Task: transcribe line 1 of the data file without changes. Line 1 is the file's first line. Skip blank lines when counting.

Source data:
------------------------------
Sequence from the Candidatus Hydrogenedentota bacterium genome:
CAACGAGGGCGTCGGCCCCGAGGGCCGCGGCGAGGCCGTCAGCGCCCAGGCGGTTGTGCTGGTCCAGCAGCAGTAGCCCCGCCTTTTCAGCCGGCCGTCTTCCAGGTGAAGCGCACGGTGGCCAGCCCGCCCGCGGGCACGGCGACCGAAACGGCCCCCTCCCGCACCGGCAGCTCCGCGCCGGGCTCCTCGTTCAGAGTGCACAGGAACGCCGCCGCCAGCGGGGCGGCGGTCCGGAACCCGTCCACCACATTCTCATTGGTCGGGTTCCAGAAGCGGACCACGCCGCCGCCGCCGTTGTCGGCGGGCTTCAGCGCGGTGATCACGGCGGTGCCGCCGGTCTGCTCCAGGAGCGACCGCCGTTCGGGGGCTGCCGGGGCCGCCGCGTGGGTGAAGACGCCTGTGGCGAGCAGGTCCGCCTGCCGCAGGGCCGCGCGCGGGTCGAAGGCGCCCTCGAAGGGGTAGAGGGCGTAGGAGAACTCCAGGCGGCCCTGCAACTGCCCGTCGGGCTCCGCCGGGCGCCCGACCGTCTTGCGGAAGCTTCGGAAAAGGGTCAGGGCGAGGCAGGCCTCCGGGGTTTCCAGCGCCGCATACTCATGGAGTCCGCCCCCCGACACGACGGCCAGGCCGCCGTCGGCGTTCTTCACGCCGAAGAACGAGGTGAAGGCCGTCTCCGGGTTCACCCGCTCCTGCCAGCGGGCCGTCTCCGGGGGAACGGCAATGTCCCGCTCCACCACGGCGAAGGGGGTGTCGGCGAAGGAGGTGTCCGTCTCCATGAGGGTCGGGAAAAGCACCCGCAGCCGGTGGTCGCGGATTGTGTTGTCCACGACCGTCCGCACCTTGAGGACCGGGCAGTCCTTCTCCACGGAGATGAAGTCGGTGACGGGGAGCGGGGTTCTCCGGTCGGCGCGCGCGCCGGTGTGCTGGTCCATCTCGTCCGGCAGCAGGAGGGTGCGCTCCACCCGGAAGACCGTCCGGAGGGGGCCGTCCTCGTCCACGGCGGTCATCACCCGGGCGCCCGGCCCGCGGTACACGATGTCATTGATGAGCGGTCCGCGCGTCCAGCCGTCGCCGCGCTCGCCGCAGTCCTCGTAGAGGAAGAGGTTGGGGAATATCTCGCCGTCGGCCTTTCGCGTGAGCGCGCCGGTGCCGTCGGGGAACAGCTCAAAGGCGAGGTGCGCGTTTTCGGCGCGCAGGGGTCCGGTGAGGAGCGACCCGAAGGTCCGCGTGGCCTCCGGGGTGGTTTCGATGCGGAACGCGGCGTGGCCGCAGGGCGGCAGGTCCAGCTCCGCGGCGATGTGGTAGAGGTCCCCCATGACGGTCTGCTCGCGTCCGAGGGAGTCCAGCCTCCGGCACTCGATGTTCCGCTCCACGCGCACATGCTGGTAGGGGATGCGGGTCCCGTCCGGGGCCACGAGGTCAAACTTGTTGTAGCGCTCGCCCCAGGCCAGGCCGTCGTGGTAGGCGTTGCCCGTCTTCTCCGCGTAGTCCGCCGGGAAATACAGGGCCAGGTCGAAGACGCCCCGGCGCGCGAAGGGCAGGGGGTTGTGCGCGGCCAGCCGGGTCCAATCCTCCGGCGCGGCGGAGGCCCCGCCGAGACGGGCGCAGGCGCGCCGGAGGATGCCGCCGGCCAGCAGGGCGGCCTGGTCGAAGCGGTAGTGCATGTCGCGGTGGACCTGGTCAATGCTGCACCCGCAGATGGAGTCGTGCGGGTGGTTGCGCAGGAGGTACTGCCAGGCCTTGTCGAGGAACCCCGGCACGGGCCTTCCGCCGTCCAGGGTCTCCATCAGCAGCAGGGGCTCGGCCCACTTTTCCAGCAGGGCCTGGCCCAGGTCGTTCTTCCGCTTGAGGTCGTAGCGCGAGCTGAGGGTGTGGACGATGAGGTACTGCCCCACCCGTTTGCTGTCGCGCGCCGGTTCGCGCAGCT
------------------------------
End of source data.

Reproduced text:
Sequence from the Candidatus Hydrogenedentota bacterium genome: